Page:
The Glorisun Network partners offer partial and full fellowships for Masters and PhD students. Recipients of these fellowships will have the opportunity to participate in a multi-year international and interdisciplinary project, newly sponsored by SSHRC and led by Jinhua Chen (titled: From the Ground Up: East Asian Religions through Multi-Media Sources and Interdisciplinary Perspectives, 2016–2023). The fellowships offer opportunities to participate in research visits to East Asia, and to interact with international scholars and students to develop skills in working with local partners and international peers. Recipients may also receive training on how to identify, document, photograph and transcribe primary source materials. Students will learn to work in diverse multicultural, international, and interdisciplinary environments.


Fellowship Recipients 2018–2019

University of British Columbia
Will (Weiyu) LIN

Masters Fellowship I transitioned from my undergraduate studies of Spanish and French literature to now studying Buddhism. In this new field, I retain my inclination to stay close to the text and language. Currently, I focus on improving my classical Chinese and acquiring the Tibetan language. Language-study, however, goes hand in hand with reading Buddhist philosophical texts, steering me towards the studies of Buddhist philosophy and philology. I am still exploring the topic for my master thesis which, in any case, would involve the translation of and the commentary on a Buddhist text, likely of the Huayan school.
Mylinda Sun

PhD Fellowship Mylinda Sun has been studying Buddhist material culture for a few years. Her research focuses on the transformation tableaux of the Sutra of Visualizing Amitayus Buddhaas carved on the cliffs in the Sichuan Area, on which topic she has several publications as book chapters and journal articles. They include “An Analysis on Factors of Light Circles and Treasure Ships of Transformation Tableaux of the Sutra of Visualizing Amitayus Buddha in Sichuan Area from the Tang and Five Dynasties” (from the Palace Museum Journal)“An Analysis of the transformation tableaux of the Sutra of Visualizing Amitayus Buddha as Carved on the Cliffs in Sichuan Area from the Tang and Five Dynasties” (from the Study on the Grotto Arts),and  “An Analysis of the transformation tableaux of the Sutra of Visualizing Amitayus Buddha of Stone-carved in Dazu” (in A Full Collection of the Stone Carvings in Dazu), and so on.


Hamburg University
Franz Veit

Masters Fellowship After transitioning from South Asian Studies at the University of Heidelberg to Buddhist Studies at Hamburg University, Franz aims to further expand his proficiency in Pali, Sanskrit and Japanese. He is spending the winter term of 2018/2019 at the renowned International College for Postgraduate Buddhist Studies, Tokyo. He is interested in contemporary, modern and ancient hermeneutical practices across various traditions on questions of ethics and politics, since the dramatic global transformations of societies and their polities in the last two centuries also pose major questions for the exegesis of Buddhist teachings. How should we make sense of “universal monarchs”, royal metaphors and a history of close relations between rulers and Buddhist institutions in post-monarchical worlds? Was Buddhist political praxis and philosophy merely ad hoc and opportunistic or may there be even a consistent attitude in the rājanīti-genre from which one would have to extrapolate towards modern political affiliations? But maybe we find ourselves in a tetralemma between history and philosophy, kings and citizens, as well as between the lovers of wisdom and those of power.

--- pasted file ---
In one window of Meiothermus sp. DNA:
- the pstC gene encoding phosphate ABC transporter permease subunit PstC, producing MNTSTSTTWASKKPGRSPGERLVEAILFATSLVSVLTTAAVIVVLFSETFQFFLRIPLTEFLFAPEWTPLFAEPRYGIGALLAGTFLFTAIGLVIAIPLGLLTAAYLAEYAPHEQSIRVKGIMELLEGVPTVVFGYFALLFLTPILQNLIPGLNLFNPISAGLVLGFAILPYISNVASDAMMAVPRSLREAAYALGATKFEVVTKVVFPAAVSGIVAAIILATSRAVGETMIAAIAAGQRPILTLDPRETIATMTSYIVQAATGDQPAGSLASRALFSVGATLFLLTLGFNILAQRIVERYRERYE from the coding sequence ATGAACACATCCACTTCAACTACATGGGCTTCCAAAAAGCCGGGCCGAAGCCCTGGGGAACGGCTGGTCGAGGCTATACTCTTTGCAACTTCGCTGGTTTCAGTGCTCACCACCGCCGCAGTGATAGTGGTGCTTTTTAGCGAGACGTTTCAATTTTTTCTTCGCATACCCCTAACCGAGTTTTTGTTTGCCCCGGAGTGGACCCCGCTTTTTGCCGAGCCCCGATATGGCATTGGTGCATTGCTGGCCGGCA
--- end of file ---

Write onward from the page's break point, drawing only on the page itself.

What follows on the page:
Liu Qi

Masters Fellowship Ms. Liu Qi is enrolled as MA student of Buddhist Studies. For her thesis she uses methods from cultural anthropology and religious studies in order to analyze contemporary practices of sky burial in the Autonomous Region of Tibet and adjacent regions. She currently visits with Professor James Laidlaw, holder of the William Wyse Professorship of Social Anthropology at Cambridge University, with the goal of developing methodologies appropriate to her research.
She receives a one-year scholarship that helps defray her living expenses in Hamburg and Cambridge.


University of Oxford
Nelson Elliott Landry


PhD Fellowship Nelson Landry will begin reading his DPhil in Buddhist studies at Oxford University under the supervision of Professor Stefano Zacchetti. He is from Montreal, Quebec in Canada and first attended McGill University in Religious Studies. Having completed his studies in Canada, he spent the next four years of his educational career studying Mandarin, Classical Chinese as well as Chinese Buddhism at Peking University in Beijing, China. Thanks to the Glorisun Scholarship, he can further his study of Chinese Buddhism, specifically his studies on the Sui-Tang Dynasty Monk Daoxuan 道宣 (596-667). The aim of his project is to do a full or partial translation of Daoxuans Ji Shenzhou sanbao gantong lu 集神州三寶感通錄, paying particular attention to different aspects of visionary experience in the text.